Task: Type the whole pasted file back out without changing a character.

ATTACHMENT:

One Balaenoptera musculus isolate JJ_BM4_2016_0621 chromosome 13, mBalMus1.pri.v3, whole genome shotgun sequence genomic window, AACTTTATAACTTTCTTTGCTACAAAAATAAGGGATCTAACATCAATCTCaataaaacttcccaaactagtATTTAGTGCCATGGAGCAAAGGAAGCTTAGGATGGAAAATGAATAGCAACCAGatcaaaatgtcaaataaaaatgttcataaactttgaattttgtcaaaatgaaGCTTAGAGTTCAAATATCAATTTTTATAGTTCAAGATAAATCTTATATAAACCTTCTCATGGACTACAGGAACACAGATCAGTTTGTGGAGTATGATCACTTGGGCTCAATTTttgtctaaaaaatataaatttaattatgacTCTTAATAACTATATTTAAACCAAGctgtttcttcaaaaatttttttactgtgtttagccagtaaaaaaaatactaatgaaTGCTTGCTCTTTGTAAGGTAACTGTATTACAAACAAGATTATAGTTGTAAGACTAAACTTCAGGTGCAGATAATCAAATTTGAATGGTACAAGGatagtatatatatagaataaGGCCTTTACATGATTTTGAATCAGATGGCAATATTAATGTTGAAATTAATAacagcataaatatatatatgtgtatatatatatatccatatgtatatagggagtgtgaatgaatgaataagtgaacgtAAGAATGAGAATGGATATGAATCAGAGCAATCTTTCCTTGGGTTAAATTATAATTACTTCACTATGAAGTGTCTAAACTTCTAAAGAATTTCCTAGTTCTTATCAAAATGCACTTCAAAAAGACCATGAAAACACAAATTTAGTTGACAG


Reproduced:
One Balaenoptera musculus isolate JJ_BM4_2016_0621 chromosome 13, mBalMus1.pri.v3, whole genome shotgun sequence genomic window, AACTTTATAACTTTCTTTGCTACAAAAATAAGGGATCTAACATCAATCTCaataaaacttcccaaactagtATTTAGTGCCATGGAGCAAAGGAAGCTTAGGATGGAAAATGAATAGCAACCAGatcaaaatgtcaaataaaaatgttcataaactttgaattttgtcaaaatgaaGCTTAGAGTTCAAATATCAATTTTTATAGTTCAAGATAAATCTTATATAAACCTTCTCATGGACTACAGGAACACAGATCAGTTTGTGGAGTATGATCACTTGGGCTCAATTTttgtctaaaaaatataaatttaattatgacTCTTAATAACTATATTTAAACCAAGctgtttcttcaaaaatttttttactgtgtttagccagtaaaaaaaatactaatgaaTGCTTGCTCTTTGTAAGGTAACTGTATTACAAACAAGATTATAGTTGTAAGACTAAACTTCAGGTGCAGATAATCAAATTTGAATGGTACAAGGatagtatatatatagaataaGGCCTTTACATGATTTTGAATCAGATGGCAATATTAATGTTGAAATTAATAacagcataaatatatatatgtgtatatatatatatccatatgtatatagggagtgtgaatgaatgaataagtgaacgtAAGAATGAGAATGGATATGAATCAGAGCAATCTTTCCTTGGGTTAAATTATAATTACTTCACTATGAAGTGTCTAAACTTCTAAAGAATTTCCTAGTTCTTATCAAAATGCACTTCAAAAAGACCATGAAAACACAAATTTAGTTGACAG